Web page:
4. That’s the argument I formerly made, but I was delighted to see that, in fact, increasing the proportion taxed reflects the declining value to the individual of incremental wealth. In other words, it doesn’t call for generosity in supporting government, it calls for simply providing tax amounts of equal value. This morning, in fact, I suddenly remembered a story that illustrates this idea—that the value of an amount of money depends heavily on how much money the individual has, so that a smaller amount from a person with little money has the same value (to the person) as a much larger amount from a wealthy person (and thus paying in taxes amounts of equal value necessitates a progressive tax rate). Here’s the story:

    Then he [Jesus] sat down opposite the offering box, and watched the crowd putting coins into it. Many rich people were throwing in large amounts. And a poor widow came and put in two small copper coins, worth less than a penny. He called his disciples and said to them, “I tell you the truth, this poor widow has put more into the offering box than all the others. For they all gave out of their wealth. But she, out of her poverty, put in what she had to live on, everything she had.”


    17 November 2012 at 12:43 pm

  5. maybe over a lifetime, but not in a given year


    30 May 2017 at 10:00 am

  6. Could you say a bit more. I don’t understand what you’re talking about.


    30 May 2017 at 10:10 am

  7. Outside of the argument that rich people can afford to pay more in taxes, most calls for taxing the rich seem to be based in an entitlement mentality. Why should someone be entitled to the fruits of the labor of another person?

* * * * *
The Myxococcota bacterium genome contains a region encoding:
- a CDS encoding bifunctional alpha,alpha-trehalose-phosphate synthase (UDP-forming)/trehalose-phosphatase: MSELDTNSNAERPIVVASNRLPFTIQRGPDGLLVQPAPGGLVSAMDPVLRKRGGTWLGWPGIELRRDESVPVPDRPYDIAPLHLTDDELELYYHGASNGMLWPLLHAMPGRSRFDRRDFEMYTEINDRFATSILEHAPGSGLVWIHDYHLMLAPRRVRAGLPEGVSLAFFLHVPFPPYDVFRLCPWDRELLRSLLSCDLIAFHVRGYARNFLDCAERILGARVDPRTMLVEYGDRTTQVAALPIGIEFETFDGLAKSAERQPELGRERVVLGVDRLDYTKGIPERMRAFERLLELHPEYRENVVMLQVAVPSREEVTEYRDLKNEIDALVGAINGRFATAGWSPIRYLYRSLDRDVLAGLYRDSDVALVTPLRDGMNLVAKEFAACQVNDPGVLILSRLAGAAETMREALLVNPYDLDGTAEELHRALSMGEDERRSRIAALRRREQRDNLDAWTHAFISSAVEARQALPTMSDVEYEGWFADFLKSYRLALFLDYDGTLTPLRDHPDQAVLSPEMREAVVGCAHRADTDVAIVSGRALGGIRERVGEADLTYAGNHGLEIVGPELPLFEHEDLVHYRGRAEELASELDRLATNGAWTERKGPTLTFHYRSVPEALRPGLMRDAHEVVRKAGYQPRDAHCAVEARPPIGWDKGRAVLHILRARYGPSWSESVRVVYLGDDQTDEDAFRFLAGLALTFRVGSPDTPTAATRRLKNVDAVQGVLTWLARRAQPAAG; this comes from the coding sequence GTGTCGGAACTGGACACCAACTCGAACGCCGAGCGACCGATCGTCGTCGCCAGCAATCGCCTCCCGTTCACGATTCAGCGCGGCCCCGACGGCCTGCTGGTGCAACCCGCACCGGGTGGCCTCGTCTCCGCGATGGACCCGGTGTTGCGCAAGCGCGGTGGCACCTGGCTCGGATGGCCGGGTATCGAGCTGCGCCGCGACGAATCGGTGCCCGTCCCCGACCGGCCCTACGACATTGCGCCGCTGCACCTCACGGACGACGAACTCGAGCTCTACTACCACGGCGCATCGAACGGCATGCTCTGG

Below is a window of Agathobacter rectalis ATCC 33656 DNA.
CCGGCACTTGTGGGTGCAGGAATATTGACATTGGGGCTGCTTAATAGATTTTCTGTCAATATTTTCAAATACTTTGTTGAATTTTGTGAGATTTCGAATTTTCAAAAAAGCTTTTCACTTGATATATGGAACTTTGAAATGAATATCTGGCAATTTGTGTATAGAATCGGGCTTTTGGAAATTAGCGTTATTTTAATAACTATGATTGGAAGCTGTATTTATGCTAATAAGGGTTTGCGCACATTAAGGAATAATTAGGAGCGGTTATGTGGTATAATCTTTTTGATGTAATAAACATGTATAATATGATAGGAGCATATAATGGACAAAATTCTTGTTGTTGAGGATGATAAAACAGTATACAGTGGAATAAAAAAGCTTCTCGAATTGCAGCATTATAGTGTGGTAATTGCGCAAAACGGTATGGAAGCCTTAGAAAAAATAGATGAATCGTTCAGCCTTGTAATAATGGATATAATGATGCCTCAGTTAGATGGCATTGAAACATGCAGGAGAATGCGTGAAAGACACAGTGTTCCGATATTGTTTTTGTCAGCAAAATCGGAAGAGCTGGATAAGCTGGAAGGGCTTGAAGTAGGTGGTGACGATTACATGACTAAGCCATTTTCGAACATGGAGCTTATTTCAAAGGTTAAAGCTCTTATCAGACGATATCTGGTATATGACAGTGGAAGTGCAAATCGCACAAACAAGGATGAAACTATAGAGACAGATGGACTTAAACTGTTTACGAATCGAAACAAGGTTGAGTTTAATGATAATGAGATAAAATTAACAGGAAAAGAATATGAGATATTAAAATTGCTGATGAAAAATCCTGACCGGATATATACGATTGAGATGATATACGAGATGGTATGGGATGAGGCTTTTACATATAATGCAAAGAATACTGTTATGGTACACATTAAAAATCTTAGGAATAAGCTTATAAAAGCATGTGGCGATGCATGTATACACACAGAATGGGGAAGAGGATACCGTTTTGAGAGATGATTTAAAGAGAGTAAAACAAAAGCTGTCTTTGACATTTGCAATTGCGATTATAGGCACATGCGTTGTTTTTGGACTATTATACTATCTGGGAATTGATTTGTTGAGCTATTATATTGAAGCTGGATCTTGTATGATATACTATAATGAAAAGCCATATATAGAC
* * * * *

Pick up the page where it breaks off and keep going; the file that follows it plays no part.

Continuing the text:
20 March 2019 at 3:44 pm

  8. I’ve seen that, and in general it’s a common argument against capitalism: the immense wealth the rich have gained (that portion not inherited, which gives them a big head start and advantage over those lacking that) is (of course) due to the labor and creativity of the employees (all who work for the company/capitalist). Thus the capitalist rakes in all this money from the employees (the money they earned by their work) because the capitalist feels entitled to it. Just as slaveowners felt entitled to be slaveowners. Just as businesses like Walmart that pay their employees so little that the taxpayers must help them (through food stamps and the like)—in effect, Walmart in its greed (and, as you say, sense of entitlement) saddled the government with covering part of normal payroll expense.

    And that’s why they cover a larger proportion of the costs of having a good country, well-defended and productive, with investments in infrastructure, education, healthcare, firefighters, law enforcement (better training is desperately needed), and all the other government services that benefit us: libraries, FDA, FTC, EPA, OSHA, and so on.


    20 March 2019 at 4:19 pm

  9. You do make valid points. The problem is that the fair vs unfair argument on the tax issue is ultimately self-defeating.


    24 March 2019 at 11:35 am

  10. How is that? Can you explain? It certainly doesn’t seem self-defeating to me, and apparently you agree with the points I made.

    You really need to expand on your argument—indeed, right now it’s not an argument, but only a statement with no supporting evidence or reasons. I do try to explain my position, not simply state it. I ask that you do the same.


    24 March 2019 at 11:40 am